Home' Air Force News : March 3rd 2011 Contents 5
March 3, 2011
overran SE Asia
in 1942, Australia
in the front line.
The nation rapidly
mobilized for war,
including the raising
of a 5000-strong force
of combat airfield
'We Prepared The Way'
is a collection of the
memoirs and diaries of
a dozen or so airfield
covering the SW Pacific
campaign during those
As usual, these personal experiences
are full of grit and humour, and include
hilarious stories of happenings
away from the battlefield. Ian Croft
has added the necessary historical
background with political and strategic
influences. The memoirs are woven
into these to provide the reader with
a coherent overview of the campaign,
and the ACS's significant part in it.
mailed to you
102/41 Portrush Parade
Meadow Springs WA 6210
to order your copy
THE ADF has drawn down its
forces providing support to re-
sponse and recovery operations
in the wake of Cyclone Yasi.
Members have returned to
their home units as the clean-
up and reconstruction situation
in north Queensland moves
into its next phase.
After Cyclone Yasi hit,
about 1500 ADF personnel
worked to help communities
and state emergency services.
Commander of the Joint
Task Force, BRIG Stuart
Smith, said personnel had com-
pleted the tasks requested of
them by civilian authorities.
"Emergency services and
public utilities have restoration
tasks well in hand for those areas
hardest hit by the cyclone,"
BRIG Smith said.
For more information on the
operation, visit www.defence.gov.
CPL Aaron Curran
THE aircraft and personnel of 92WG
are still going strong after more than
a decade on Operation Resolute in the
north of Australia.
On call 24/7 and constantly tested,
personnel assigned to Resolute to sup-
port Australia's border and maritime
security operate at a tempo that has
increased in recent years.
Commander Joint Task
Force (JTF) 639 Air Component
Coordination Element (ACCE)
SQNLDR Brett Williams said the JTF
was on national Search and Rescue
(SAR) standby duties for six months
of the year.
"Ours are often one of the first air-
craft to get airborne for any SAR task-
ing," he said.
"When the Suspected Illegal Entry
Vessel struck rocks at Christmas
Island in December, one of our
AP-3Cs provided overwatch of the
area and was still locating debris sev-
eral days later."
He said JTF 639 ACCE constantly
detected illegal fishing vessels and
suspect boats around Australia.
"This has now become a routine
operation," he said.
"We have close coordination with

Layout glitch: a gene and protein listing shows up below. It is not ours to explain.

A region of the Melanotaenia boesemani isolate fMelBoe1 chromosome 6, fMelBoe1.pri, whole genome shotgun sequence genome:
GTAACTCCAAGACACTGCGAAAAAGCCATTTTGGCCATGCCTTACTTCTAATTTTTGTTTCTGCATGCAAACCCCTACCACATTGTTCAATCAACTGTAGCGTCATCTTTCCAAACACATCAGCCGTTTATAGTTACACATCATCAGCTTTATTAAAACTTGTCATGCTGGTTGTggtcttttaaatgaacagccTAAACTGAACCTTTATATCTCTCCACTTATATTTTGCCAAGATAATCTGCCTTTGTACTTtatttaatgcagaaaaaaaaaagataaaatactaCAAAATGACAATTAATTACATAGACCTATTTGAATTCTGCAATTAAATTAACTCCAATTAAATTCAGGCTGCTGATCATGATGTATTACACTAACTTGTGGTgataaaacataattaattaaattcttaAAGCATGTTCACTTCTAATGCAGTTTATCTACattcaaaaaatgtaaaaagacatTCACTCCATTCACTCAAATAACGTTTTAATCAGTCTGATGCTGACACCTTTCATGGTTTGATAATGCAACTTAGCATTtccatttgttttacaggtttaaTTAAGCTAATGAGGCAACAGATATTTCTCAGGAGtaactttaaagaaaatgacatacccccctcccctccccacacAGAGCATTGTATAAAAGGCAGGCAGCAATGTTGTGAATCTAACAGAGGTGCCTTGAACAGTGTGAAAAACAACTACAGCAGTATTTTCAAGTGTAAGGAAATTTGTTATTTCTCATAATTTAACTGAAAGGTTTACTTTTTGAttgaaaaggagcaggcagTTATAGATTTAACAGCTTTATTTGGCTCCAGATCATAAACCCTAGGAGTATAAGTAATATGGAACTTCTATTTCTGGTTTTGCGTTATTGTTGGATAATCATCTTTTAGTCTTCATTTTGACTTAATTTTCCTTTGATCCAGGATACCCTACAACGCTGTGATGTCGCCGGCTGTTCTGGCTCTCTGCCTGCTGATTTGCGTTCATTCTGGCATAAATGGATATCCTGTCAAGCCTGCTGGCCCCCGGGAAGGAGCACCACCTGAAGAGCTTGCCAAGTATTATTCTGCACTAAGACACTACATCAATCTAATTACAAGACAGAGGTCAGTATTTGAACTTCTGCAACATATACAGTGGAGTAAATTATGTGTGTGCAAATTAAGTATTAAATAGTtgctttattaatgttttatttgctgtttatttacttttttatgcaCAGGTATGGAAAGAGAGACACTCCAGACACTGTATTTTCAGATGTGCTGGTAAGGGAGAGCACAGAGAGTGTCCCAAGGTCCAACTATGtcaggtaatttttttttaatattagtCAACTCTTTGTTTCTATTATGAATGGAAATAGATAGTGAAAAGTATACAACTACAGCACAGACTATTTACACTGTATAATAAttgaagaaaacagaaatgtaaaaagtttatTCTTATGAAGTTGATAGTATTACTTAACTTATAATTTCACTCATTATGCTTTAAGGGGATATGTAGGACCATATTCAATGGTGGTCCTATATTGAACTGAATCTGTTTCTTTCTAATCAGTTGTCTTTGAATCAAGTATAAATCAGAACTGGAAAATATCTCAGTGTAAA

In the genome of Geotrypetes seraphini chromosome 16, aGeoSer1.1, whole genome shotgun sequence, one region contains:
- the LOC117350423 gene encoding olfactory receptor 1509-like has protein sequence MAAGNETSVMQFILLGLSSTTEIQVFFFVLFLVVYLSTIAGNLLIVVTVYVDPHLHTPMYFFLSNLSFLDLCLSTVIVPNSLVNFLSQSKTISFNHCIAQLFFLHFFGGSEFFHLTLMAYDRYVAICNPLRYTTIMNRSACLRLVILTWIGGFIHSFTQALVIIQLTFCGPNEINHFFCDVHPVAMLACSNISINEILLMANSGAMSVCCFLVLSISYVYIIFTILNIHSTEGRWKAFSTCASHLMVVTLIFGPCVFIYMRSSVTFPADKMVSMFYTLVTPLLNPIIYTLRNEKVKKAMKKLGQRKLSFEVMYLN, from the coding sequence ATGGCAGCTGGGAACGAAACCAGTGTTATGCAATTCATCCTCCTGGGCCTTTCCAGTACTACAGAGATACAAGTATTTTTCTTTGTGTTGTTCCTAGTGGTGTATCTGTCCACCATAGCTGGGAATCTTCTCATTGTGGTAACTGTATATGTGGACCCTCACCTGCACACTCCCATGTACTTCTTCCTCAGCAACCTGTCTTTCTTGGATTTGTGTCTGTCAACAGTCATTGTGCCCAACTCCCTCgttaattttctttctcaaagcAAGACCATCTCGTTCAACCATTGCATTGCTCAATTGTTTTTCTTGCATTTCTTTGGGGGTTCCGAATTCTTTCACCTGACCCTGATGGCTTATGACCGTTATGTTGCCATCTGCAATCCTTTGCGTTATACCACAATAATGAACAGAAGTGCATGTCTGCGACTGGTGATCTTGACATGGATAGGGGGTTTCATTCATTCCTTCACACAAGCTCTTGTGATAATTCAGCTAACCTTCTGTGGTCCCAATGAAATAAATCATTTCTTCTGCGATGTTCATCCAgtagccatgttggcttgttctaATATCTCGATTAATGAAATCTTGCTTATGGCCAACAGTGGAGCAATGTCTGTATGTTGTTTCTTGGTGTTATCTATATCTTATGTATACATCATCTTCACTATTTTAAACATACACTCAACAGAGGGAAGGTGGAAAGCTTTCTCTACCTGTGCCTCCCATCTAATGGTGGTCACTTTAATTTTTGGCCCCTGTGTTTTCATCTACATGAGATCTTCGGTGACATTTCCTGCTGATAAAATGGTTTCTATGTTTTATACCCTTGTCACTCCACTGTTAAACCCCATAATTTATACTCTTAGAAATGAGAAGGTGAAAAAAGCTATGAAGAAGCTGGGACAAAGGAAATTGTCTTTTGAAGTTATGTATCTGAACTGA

the Navy and that is crucial for success-
ful operations on a number of missions.
JTF 639 ACCE constantly achieves
results because of the excellent relation-
ship the unit has with not only the Navy
but a number of other significant agen-
He said currently there were three
Orions and 90 Air Force personnel
comprising aircrews, maintenance and
JTF 639 ACCE personnel.
One aircrew member was FLTLT
Joshua Smith, a co-pilot from Crew 5,
"Most crew members have
deployed in support of Op Resolute
numerous times," FLTLT Smith said.
CPL Aaron Curran
THREE 92WG crews and two Orion
aircraft provided a vital capability to
the recovery efforts after Cyclone Yasi
in north Queensland.
Two crews were sent at short
notice to RAAF Base Amberley on
February 2 for the initial sorties into
the worst-hit areas of the coast, with
a third launching from RAAF Base
Darwin the following day.
FLTLT Richard Court from 11SQN's
Crew 3 said the Orions were deployed to
provide initial Intelligence Surveillance
and Reconnaissance (ISR) assistance to
Joint Task Force (JTF) 639.
"This included providing initial esti-
mates of damage to infrastructure such
as road and rail links, personal property
and assessment of flooding," he said.
"The Orions were able to take high
resolution photographs of cyclone-
affected areas and pass these images
directly to the JTF through the satellite
communications link. These images
enabled the Army elements to accu-
ately plan their logistical move-
ments over the ensuing period to
est help in the recovery efforts."
Additionally, the Orions were
ble to assess damage to the Willis
sland radar site, on the edge of the
Great Barrier Reef off Cairns, and
rovide the reconstruction crews
with imagery of the radar head and
"The crew were able to use the
nfrared camera to determine that
the generator on the island was in
fact working," FLTLT Court said.
"This assessment also allowed
the reconstruction crews to
assess the requirements for spare
p s, tools and essential supplies."
He said the Orions had been used
convincingly in the overland ISR role
as well as the maritime role for many
years and that inherent capability
made them a suitable platform for
most ISR type missions, including
natural disaster recovery.
ADF assistance to Cyclone Yasi wraps up
"This is my ninth deployment and it
is going really well. One of the biggest
challenges we face is the onset of the wet
season and its associated weather."
He said the wet season added an
additional element of complexity to
their operations as it brought hot and
steamy weather, lightning storms and
"Crews safely manage the risks
that the wet season brings thanks to
the accurate forecasts provided by the
Bureau of Meteorology. Also we have
the on-board radar system and a vigi-
lant approach to flight operations. I have
always enjoyed conducting these surveil-
lance patrols because they help to protect
Australia's borders," he said.
ALL IN A DAY'S WORK: Above, FLTLT Joshua Smith,
left, and SGT Kirk Olver on a routine Op Resolute flight
while deployed to JTF 639 ACCE; right, SGT Olver
maintains the flight engineer's log. Photos: LAC David Cotton
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